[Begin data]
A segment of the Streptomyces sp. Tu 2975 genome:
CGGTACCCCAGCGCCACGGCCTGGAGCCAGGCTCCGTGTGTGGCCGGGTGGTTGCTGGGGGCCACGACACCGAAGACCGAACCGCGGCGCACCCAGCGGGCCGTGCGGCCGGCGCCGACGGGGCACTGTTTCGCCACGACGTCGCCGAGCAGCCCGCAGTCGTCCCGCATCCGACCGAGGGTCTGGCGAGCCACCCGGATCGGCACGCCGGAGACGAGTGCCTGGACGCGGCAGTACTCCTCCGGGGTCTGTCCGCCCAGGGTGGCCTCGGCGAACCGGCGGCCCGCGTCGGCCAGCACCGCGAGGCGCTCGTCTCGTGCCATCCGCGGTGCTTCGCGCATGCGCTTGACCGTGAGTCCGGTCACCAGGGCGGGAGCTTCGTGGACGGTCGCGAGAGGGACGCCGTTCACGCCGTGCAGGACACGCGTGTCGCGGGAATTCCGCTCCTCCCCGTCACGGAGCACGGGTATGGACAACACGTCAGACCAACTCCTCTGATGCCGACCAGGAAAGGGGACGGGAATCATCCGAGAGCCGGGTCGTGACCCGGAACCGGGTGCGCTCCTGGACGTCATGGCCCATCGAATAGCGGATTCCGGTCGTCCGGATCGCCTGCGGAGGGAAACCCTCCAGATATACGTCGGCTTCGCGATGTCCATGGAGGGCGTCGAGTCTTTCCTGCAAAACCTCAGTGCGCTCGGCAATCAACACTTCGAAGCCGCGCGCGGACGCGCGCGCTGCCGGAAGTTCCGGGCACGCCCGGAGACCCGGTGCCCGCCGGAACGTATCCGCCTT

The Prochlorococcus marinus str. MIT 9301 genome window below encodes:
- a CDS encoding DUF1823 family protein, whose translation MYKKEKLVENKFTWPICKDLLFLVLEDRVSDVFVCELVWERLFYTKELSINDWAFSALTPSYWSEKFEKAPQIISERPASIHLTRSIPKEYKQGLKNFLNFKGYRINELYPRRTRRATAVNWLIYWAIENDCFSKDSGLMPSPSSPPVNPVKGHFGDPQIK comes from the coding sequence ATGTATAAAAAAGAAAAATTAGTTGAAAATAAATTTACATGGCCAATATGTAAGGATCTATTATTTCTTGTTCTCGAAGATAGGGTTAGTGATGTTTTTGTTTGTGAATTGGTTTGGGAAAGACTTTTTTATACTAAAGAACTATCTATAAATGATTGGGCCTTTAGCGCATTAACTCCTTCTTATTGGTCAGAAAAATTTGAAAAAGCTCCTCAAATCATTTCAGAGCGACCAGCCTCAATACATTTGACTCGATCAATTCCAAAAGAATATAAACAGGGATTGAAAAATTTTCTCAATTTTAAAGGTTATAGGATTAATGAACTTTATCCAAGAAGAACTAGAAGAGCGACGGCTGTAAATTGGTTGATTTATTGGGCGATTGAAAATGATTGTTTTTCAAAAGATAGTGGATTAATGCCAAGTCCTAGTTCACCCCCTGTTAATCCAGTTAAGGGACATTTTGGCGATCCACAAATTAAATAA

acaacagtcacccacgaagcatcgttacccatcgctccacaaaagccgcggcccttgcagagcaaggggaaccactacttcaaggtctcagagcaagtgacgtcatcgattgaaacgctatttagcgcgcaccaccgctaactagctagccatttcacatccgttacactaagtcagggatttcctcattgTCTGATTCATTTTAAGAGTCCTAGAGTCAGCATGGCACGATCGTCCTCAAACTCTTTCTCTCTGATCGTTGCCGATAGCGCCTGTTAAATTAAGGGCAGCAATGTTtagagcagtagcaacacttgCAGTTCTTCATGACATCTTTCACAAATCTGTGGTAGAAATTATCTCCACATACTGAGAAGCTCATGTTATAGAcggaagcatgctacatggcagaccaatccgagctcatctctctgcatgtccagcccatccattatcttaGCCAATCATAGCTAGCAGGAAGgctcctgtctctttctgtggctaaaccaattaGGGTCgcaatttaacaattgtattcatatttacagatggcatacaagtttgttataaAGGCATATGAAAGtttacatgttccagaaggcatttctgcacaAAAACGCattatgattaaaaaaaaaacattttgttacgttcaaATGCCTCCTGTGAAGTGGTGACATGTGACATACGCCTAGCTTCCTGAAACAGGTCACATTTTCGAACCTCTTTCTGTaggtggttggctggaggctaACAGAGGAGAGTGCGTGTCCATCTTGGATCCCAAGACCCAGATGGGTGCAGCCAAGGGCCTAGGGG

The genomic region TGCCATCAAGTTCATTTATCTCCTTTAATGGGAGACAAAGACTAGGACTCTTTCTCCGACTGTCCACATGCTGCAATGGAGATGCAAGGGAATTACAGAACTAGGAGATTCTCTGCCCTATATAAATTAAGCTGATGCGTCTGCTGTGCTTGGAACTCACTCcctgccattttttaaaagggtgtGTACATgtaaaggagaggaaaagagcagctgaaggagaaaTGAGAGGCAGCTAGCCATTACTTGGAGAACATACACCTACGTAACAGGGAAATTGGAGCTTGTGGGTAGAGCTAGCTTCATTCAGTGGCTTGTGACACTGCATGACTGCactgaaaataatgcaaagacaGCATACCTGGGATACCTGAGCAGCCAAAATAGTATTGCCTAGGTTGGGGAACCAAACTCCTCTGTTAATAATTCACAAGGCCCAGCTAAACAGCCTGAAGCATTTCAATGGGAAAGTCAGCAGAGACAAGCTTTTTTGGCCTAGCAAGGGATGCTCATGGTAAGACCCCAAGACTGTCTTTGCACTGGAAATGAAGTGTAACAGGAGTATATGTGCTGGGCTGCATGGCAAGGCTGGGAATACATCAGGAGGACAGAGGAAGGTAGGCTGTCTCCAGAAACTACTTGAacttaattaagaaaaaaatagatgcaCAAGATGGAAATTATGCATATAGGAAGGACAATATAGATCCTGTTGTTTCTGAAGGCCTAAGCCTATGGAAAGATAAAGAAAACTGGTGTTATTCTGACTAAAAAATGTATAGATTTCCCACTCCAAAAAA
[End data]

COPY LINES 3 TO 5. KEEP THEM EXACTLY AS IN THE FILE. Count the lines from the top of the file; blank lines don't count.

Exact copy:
The Prochlorococcus marinus str. MIT 9301 genome window below encodes:
- a CDS encoding DUF1823 family protein, whose translation MYKKEKLVENKFTWPICKDLLFLVLEDRVSDVFVCELVWERLFYTKELSINDWAFSALTPSYWSEKFEKAPQIISERPASIHLTRSIPKEYKQGLKNFLNFKGYRINELYPRRTRRATAVNWLIYWAIENDCFSKDSGLMPSPSSPPVNPVKGHFGDPQIK comes from the coding sequence ATGTATAAAAAAGAAAAATTAGTTGAAAATAAATTTACATGGCCAATATGTAAGGATCTATTATTTCTTGTTCTCGAAGATAGGGTTAGTGATGTTTTTGTTTGTGAATTGGTTTGGGAAAGACTTTTTTATACTAAAGAACTATCTATAAATGATTGGGCCTTTAGCGCATTAACTCCTTCTTATTGGTCAGAAAAATTTGAAAAAGCTCCTCAAATCATTTCAGAGCGACCAGCCTCAATACATTTGACTCGATCAATTCCAAAAGAATATAAACAGGGATTGAAAAATTTTCTCAATTTTAAAGGTTATAGGATTAATGAACTTTATCCAAGAAGAACTAGAAGAGCGACGGCTGTAAATTGGTTGATTTATTGGGCGATTGAAAATGATTGTTTTTCAAAAGATAGTGGATTAATGCCAAGTCCTAGTTCACCCCCTGTTAATCCAGTTAAGGGACATTTTGGCGATCCACAAATTAAATAA

acaacagtcacccacgaagcatcgttacccatcgctccacaaaagccgcggcccttgcagagcaaggggaaccactacttcaaggtctcagagcaagtgacgtcatcgattgaaacgctatttagcgcgcaccaccgctaactagctagccatttcacatccgttacactaagtcagggatttcctcattgTCTGATTCATTTTAAGAGTCCTAGAGTCAGCATGGCACGATCGTCCTCAAACTCTTTCTCTCTGATCGTTGCCGATAGCGCCTGTTAAATTAAGGGCAGCAATGTTtagagcagtagcaacacttgCAGTTCTTCATGACATCTTTCACAAATCTGTGGTAGAAATTATCTCCACATACTGAGAAGCTCATGTTATAGAcggaagcatgctacatggcagaccaatccgagctcatctctctgcatgtccagcccatccattatcttaGCCAATCATAGCTAGCAGGAAGgctcctgtctctttctgtggctaaaccaattaGGGTCgcaatttaacaattgtattcatatttacagatggcatacaagtttgttataaAGGCATATGAAAGtttacatgttccagaaggcatttctgcacaAAAACGCattatgattaaaaaaaaaacattttgttacgttcaaATGCCTCCTGTGAAGTGGTGACATGTGACATACGCCTAGCTTCCTGAAACAGGTCACATTTTCGAACCTCTTTCTGTaggtggttggctggaggctaACAGAGGAGAGTGCGTGTCCATCTTGGATCCCAAGACCCAGATGGGTGCAGCCAAGGGCCTAGGGG